Fox, seen as a close ally of prime minister David Cameron, admitted that he had “'mistakenly allowed the distinction between my personal interest and my Government activities to become blurred'.
The government has named transport minister Philip Hammond as his replacement to lead the ministry of defence, but the move will require the prime minister to reshuffle many cabinet positions.
A stream of damaging speculation about Fox’s dealings with Werritty, best man at his wedding, had raised questions over his judgment as defence secretary.
It emerged that Werritty had attended 40 meetings alongside Fox with defence companies and foreign government officials in the past 18 months, with his expenses apparently funded by lobbying and intelligence companies.
Fox had been defence secretary for 17 months since the last election and previously served in government in the 1990s. He stood against Cameron for the leadership of the Conservative party in 2005.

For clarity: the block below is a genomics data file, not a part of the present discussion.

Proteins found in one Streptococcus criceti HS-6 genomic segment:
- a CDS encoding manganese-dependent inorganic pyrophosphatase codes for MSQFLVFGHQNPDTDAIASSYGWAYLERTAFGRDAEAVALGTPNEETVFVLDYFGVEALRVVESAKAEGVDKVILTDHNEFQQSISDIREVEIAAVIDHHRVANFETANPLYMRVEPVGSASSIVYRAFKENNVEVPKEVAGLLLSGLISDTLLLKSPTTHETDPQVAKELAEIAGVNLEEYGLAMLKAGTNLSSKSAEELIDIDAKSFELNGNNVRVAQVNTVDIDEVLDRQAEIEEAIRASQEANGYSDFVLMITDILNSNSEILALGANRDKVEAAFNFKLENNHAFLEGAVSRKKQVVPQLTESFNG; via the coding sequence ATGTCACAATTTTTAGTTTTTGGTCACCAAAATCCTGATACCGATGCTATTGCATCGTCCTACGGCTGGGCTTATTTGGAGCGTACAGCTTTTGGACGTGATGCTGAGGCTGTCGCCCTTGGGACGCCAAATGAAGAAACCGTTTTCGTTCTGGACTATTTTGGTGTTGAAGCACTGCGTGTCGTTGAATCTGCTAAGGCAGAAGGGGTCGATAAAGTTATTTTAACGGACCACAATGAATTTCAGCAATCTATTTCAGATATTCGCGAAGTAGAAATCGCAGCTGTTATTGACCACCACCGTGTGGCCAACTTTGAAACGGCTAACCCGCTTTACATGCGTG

In his letter of resignation, Fox said: “I have also repeatedly said that the national interest must always come before personal interest. I now have to hold myself to my own standard.
“I have therefore decided, with great sadness, to resign from my post as Secretary of State for Defence - a position which I have been immensely proud and honoured to have held.”
Cameron responded by saying Fox had done “a superb job” and he was very sorry to see him go. “I understand your reasons,” he added.